Saag Aloo (Spinach & Potatoes)

Saag Aloo: This famous spinach and potato dish is extremely popular all over India and beyond. The Misty Ricardo version veers slightly away from the traditional method in that it uses some base gravy and mix powder, but other than that it is comparable to the desi style one might find being cooked in Indian households.

Serves 3-4 people as a side dish or as a main portion for one.

This recipe is one of many in my first award-winning book, Indian Restaurant Curry at Home Volume 1.


  • 2-3 TBSP (30-45ml) Oil or Ghee (or a combination)
  • 1 Tej Patta (Asian Bay Leaf) or a ‘regular’ European Bay Leaf
  • 10cm Cassia Bark
  • 2 Green Cardamom Pods, split open
  • 1 tsp Panch Phoran
  • ½ tsp Cumin Seeds
  • ½ tsp Black Mustard Seeds
  • 60-75g Onion, finely chopped (about half of a medium one)
  • 1½ tsp Ginger/Garlic paste
  • ½-1 tsp Kasuri Methi
  • 1 tsp Mix Powder
  • ½ tsp Turmeric
  • ¼ tsp Garam Masala


  • ½ tsp Salt
  • 1 tsp Kashmiri Chilli Powder (optional)
  • 180g Pre-Cooked Potato chunks, firm and slightly undercooked. To pre-cook, chop into generous chunks and par-boil with 1 tsp Salt and 1 tsp Turmeric
  • 140g Wilted Spinach (weight after squeezing water out), chopped
  • 3 TBSP Tomato Paste
  • 180ml+ Base Gravy, heated up
  • 2 fresh Tomato quarters
  • 1-2 tsp of Lemon Juice
  • 1 tsp White Sugar (optional)
  • 2 tsp Butter Ghee (optional)
  • Sprinkle of fresh Coriander Leaves, finely chopped


  1. Peel and chop the potato into bite size chunks. Place into boiling water with 1 tsp salt and 1 tsp turmeric and simmer for 15 minutes until the potatoes are cooked, but remain firm. Drain and set aside.
  2. If using fresh spinach, wilt it by placing in saucepan or wok with a little boiling water and oil or ghee. Stir for 1-2 minutes until the spinach has reduced considerably. Drain, squeeze out excess water, then chop finely.
  3. Add the oil/ghee to a frying pan on medium high heat.
  4. When the oil has heated, add the cassia bark, bay leaf, green cardamom pods, panch phoran, cumin seeds, and black mustard seeds.
  5. Fry for 30 seconds or until the black mustard seeds start popping. Stir frequently.
  6. Add the chopped onion and fry for 1-2 minutes or until soft and beginning to turn brown around the edges. Stir often.
  7. Next add the ginger/garlic paste and fry for a further 30-40 seconds, or until you start to hear a slight crackling sound, meaning that the paste has cooked enough.
  8. Now add the kasuri methi, mix powder, turmeric, garam masala, salt, and the optional Kashmiri chilli powder.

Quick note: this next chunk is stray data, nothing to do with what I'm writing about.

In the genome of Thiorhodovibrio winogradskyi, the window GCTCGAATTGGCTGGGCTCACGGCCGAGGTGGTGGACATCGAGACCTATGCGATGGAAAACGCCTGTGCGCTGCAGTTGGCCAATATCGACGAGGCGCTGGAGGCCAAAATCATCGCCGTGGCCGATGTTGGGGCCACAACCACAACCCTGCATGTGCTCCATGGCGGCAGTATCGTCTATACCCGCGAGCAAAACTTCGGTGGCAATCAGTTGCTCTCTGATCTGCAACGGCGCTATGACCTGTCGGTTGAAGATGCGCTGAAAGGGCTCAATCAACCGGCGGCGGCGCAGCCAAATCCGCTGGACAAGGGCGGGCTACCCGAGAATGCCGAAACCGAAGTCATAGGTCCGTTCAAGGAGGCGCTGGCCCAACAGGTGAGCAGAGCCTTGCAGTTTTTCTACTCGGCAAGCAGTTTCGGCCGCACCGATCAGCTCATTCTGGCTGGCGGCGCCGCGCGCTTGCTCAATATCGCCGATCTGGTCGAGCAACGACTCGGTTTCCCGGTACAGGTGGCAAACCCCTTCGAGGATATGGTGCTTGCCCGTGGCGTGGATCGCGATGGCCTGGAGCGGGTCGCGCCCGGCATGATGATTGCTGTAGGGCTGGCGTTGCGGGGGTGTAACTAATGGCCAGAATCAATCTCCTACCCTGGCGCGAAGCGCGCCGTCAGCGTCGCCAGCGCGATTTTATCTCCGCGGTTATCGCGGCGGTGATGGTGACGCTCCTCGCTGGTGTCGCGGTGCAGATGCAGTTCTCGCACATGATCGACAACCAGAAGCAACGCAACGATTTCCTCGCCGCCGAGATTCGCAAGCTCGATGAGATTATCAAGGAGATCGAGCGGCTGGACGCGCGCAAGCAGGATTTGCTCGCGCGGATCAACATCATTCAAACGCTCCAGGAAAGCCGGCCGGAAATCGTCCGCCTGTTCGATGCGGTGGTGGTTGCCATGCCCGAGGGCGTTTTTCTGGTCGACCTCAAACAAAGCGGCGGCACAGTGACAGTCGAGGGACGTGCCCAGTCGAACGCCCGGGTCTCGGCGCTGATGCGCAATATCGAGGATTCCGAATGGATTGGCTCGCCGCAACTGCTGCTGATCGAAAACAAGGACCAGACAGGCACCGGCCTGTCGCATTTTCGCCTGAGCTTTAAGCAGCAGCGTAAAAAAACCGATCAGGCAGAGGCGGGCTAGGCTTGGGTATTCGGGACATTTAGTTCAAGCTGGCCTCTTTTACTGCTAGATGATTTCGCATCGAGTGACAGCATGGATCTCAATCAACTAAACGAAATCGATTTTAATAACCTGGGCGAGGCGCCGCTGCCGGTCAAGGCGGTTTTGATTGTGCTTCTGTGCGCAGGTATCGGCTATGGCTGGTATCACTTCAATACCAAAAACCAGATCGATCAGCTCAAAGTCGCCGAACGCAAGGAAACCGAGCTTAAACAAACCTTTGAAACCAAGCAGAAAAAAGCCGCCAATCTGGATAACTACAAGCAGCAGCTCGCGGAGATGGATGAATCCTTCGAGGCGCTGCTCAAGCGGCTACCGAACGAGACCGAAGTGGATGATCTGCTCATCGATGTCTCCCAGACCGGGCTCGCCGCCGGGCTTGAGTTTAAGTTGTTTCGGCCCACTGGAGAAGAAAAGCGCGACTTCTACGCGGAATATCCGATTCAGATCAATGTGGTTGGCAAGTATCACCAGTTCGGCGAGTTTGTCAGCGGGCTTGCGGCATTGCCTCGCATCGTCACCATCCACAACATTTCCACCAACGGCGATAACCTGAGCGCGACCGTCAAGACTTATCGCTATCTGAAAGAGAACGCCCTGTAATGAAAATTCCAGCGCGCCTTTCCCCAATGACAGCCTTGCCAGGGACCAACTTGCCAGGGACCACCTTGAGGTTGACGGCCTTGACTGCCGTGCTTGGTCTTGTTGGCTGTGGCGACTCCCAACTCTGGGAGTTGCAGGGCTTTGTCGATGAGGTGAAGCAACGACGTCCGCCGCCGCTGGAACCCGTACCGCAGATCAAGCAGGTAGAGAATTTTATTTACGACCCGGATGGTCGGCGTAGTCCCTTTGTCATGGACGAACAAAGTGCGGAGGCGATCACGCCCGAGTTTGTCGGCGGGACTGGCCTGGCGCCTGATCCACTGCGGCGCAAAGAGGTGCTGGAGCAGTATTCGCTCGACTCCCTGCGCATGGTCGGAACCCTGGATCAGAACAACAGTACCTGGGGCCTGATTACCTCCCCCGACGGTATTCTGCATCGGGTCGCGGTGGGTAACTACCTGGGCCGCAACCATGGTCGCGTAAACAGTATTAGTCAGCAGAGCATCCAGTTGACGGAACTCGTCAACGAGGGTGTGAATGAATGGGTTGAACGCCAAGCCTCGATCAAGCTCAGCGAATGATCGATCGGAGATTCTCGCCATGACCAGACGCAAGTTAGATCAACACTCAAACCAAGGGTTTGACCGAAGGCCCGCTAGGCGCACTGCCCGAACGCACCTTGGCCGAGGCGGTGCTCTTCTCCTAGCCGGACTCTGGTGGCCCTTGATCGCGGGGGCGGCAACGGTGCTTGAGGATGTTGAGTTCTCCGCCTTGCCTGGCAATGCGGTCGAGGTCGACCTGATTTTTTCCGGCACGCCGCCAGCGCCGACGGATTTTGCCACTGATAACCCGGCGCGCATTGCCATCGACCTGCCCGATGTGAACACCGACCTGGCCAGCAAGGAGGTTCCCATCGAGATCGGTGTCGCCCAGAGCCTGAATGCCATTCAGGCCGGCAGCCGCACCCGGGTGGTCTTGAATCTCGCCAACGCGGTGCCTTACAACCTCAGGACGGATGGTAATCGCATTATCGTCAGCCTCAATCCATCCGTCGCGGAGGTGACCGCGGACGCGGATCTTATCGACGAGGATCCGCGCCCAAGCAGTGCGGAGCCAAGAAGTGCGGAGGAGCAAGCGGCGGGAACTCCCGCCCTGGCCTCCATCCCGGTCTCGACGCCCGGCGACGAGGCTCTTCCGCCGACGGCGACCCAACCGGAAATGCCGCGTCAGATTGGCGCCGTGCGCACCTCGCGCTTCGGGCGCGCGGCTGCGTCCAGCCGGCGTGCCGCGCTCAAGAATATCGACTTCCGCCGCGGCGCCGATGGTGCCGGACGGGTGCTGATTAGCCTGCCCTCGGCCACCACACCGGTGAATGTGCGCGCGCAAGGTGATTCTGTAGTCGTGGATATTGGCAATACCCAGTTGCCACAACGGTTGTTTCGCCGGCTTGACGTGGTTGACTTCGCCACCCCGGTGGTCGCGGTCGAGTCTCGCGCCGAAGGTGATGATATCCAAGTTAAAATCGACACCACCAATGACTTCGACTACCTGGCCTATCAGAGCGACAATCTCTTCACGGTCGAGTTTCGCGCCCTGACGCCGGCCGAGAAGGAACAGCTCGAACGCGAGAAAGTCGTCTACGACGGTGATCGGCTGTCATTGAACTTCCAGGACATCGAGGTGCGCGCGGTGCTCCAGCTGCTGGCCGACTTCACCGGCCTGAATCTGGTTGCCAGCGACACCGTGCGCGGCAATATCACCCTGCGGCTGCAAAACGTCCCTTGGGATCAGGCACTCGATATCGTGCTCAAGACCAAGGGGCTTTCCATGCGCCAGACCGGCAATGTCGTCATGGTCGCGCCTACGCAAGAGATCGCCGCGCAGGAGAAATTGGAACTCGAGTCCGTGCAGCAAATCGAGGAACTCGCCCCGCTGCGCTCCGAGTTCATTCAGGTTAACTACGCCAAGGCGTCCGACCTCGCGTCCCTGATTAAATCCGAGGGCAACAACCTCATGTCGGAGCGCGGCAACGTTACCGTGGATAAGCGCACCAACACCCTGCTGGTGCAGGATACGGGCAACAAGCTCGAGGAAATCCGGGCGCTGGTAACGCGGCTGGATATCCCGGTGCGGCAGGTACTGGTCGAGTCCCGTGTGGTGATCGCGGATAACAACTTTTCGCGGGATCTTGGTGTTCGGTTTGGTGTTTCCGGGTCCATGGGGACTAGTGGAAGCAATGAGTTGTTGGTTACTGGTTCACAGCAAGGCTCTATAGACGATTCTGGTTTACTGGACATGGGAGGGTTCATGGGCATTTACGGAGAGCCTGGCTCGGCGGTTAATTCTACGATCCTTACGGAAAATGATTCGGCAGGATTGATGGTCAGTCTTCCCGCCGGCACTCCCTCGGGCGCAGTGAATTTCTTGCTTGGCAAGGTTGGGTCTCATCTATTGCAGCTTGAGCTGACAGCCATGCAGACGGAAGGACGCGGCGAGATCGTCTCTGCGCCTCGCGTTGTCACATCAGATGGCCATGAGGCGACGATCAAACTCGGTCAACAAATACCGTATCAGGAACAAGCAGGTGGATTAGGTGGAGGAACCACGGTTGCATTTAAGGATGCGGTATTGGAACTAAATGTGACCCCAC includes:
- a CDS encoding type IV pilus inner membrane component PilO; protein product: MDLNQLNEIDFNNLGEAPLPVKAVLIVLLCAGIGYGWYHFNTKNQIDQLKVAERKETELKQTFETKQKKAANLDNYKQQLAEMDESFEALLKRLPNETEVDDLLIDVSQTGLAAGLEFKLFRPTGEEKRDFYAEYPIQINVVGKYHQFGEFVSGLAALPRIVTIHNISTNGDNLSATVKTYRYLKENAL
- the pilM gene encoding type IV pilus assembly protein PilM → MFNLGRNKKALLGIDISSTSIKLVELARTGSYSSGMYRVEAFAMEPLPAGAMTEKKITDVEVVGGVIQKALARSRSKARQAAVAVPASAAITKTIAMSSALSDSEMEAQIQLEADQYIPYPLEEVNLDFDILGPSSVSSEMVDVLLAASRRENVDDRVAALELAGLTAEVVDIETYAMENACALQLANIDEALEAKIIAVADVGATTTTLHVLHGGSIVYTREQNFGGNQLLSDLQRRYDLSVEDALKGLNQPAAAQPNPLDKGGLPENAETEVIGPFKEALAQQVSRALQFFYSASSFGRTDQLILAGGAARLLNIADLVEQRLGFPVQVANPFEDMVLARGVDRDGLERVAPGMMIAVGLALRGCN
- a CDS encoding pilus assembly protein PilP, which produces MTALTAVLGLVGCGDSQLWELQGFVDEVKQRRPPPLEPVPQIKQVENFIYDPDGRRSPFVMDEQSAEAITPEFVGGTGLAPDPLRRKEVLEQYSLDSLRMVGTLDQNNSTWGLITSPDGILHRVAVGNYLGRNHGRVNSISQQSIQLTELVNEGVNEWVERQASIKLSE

9. Fry for 20-30 seconds, initially adding a splash of base gravy to help prevent burning, stirring diligently.


  1. Add the tomato paste. Turn up the heat to high, stirring frequently until the oil separates and tiny craters form around the edges of the pan.
  2. Then add the pre-cooked potato and spinach and mix well into the sauce.
    Add 75ml of base gravy, stir into the sauce, and leave on high heat for 30-45 seconds.
  3. Now add a second 75ml of base gravy, stirring and scraping the bottom and sides of the pan once when first added, cooking down for another 30-45 seconds.
  4. Add the fresh tomato quarters, the lemon juice and the optional white sugar.
  5. Leave to cook on high heat for 4-5 minutes. Allow the mixture to stick and caramelise on the bottom and sides of the pan, scraping and stirring only very minimally to avoid burning – let a crust form. The saag aloo should turn out very thick, but as the potatoes soak up some of the sauce you may want to add extra base gravy for flavour and to allow more cooking time. It’s worth taking the extra time to cook the potatoes and spinach out to impart a smoky flavour.
  6. Just before serving, for extra richness and glossy appearance, stir in 2 tsp of butter ghee.
  7. Serve garnished with fresh coriander leaves.


  • If you are not able to get hold of fresh spinach, many supermarkets sell it frozen in blocks. Make sure to defrost it and squeeze out excess liquid before using.
  • Waxy potatoes are best for this dish because they hold their shape better when bashed around. Examples include Charlotte, Maris Piper and Jersey Royals. I have also had success with large ones sold as ‘Baking Potatoes’.
  • All spoon measurements are level, i.e. 1 tsp=5 ml, 1 TBSP=15ml.
Watch the Video

Books by Richard Sayce

Indian Restaurant Curry at Home Volume 1
Indian Restaurant Curry at Home Volume 2 Front Cover
Curry Compendium Cookbook


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